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  21. Yet another victim of Kripkenstein’s monster: dispositions, meaning, and privilege.Andrea Guardo - 2022 - Ergo 8 (55):857-882.
    In metasemantics, semantic dispositionalism is the view that what makes it the case that, given the value of the relevant parameters, a certain linguistic expression refers to what it does are the speakers’ dispositions. In the literature, there is something like a consensus that the fate of dispositionalism hinges on the status of three arguments, first put forward by Saul Kripke ‒ or at least usually ascribed to him. This paper discusses a different, and strangely neglected, anti-dispositionalist argument, which develops (...)
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  22. Teleo-Inferentialism.Ulf Hlobil - 2022 - Philosophiocal Topics 50 (1):185-211.
    The paper presents teleo-inferentialism, which is a novel meta-semantic theory that combines advantages of teleosemantics and normative inferentialism. Like normative inferentialism, teleo-inferentialism holds that contents are individuated by the norms that govern inferences in which they occur. This allows teleo-inferentialism to account for sophisticated concepts. Like teleosemantics, teleo-inferentialism explains conceptual norms in a naturalistically acceptable way by appeal to the broadly biological well-functioning of our innate capacities. As a test-case for teleo-inferentialism, I discuss how the view handles Kripkenstein-style meaning skepticism.
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  23. Is semantic correctness descriptive?Aleksi Honkasalo - 2022 - Theoria 88 (5):899-907.
    According to the normativists, dispositionalist theories of meaning fail because meaning is normative, not descriptive. One way to understand this notion of normativity is in terms of semantic correctness conditions. Anti-normativists typically accept that meaning implies semantic correctness but deny that this in turn implies that meaning is normative. Jeffrey Kaplan has recently argued that while semantic correctness may not imply full-blown normativity, semantic correctness is not descriptive either. I contend that Kaplan's argument has two main problems. First, his focus (...)
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  24. Kripke’s Wittgenstein.Ali Hossein Khani - 2022 - Internet Encyclopedia of Philosophy (IEP).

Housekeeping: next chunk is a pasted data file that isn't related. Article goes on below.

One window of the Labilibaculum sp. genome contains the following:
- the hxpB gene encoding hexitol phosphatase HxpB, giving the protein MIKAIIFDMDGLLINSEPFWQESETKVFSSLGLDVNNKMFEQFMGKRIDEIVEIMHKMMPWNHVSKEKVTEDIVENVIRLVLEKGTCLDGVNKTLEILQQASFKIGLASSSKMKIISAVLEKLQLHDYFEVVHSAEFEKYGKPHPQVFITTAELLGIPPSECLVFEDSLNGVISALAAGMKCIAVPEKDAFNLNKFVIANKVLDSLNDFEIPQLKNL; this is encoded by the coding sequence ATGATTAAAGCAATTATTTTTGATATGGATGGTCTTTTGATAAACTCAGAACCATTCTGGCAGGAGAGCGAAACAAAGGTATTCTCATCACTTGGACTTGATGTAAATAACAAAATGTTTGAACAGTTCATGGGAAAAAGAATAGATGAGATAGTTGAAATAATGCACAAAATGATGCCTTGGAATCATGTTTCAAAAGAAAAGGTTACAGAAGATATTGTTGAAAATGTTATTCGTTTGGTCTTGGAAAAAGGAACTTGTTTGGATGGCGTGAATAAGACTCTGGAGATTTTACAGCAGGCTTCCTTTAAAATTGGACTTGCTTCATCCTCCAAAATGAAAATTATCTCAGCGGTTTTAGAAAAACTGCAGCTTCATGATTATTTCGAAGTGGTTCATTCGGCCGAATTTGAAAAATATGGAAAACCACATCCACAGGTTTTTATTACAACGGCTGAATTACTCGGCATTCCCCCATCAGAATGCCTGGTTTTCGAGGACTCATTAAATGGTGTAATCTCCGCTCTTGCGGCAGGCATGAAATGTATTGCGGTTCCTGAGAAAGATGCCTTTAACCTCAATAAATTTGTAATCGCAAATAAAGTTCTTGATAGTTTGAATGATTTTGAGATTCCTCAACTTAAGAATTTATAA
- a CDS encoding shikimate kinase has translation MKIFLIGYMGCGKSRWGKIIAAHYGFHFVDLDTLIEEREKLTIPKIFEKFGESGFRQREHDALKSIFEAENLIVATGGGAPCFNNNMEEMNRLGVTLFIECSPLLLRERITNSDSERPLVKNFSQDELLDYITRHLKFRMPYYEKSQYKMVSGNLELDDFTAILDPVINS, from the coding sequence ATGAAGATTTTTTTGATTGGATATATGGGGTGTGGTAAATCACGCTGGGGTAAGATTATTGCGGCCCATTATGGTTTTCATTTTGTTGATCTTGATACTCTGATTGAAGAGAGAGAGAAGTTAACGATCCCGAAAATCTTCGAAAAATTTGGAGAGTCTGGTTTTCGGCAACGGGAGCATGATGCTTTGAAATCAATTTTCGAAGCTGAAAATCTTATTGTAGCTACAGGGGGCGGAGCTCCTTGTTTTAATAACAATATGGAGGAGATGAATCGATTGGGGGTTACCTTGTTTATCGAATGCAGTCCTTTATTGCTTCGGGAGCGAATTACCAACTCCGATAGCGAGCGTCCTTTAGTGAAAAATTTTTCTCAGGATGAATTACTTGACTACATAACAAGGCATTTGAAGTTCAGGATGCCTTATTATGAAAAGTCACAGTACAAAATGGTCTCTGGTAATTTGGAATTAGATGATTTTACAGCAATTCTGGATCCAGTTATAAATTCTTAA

Saul Kripke, in his celebrated book Wittgenstein on Rules and Private Language (1982), offers a novel reading of Ludwig Wittgenstein’s main remarks in his later works, especially in Philosophical Investigations (1953) and, to some extent, in Remarks on the Foundations of Mathematics (1956). Kripke presents Wittgenstein as proposing a skeptical argument against a certain conception of meaning and linguistic understanding, as well as a skeptical solution to such a problem. Many philosophers have called this interpretation of Wittgenstein Kripke’s Wittgenstein or (...)
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  25. Rule-Following and Intentionality.Alexander Miller & Olivia Sultanescu - 2022 - Stanford Encyclopedia of Philosophy.
  26. Husserl on Significance at the Core of Meaning.Jacob Rump - 2022 - Husserl Studies 38 (3):227-250.
    I reconstruct the notion of significance [_Sinnhaftigkeit_] in the later Husserl, with attention to his conceptions of judgment and transcendental logic. My analysis is motivated by the idea that an account of significance can help to connect analytic, Anglo-American conceptions of meaning as a precise, law-governed phenomenon investigated via linguistic analysis and Continental European conceptions of meaning in a broader “existential” sense. I argue that Husserl’s later work points to a transcendental-logical conception of a founding level of _significance_ [_Sinnhaftigkeit_] prior (...)
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  27. Meaning, Rationality, and Guidance.Olivia Sultanescu - 2022 - Philosophical Quarterly 73 (1):227-247.
    In Wittgenstein on Rules and Private Language, Saul Kripke articulates a form of scepticism about meaning. Even though there is considerable disagreement among critics about the reasoning in which the sceptic engages, there is little doubt that he seeks to offer constraints for an adequate account of the facts that constitute the meaningfulness of expressions. Many of the sceptic's remarks concern the nature of the guidance involved in a speaker's meaningful uses of expressions. I propose that we understand those remarks (...)
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  28. Brandom and A Spirit of Trust.Willem A. deVries - 2021 - International Journal of Philosophical Studies 29 (2):236-250.
    For years, Robert B. Brandom has been working on a book on Hegel’s Phenomenology of Spirit. Earlier versions of its chapters were available for scrutiny at Brandom’s website. But the book itself is...
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  29. Interlocking content and attitude: a reply to the anti-normativist.Javier González de Prado & Víctor M. Verdejo - 2021 - Inquiry: An Interdisciplinary Journal of Philosophy 64 (10):1051-1072.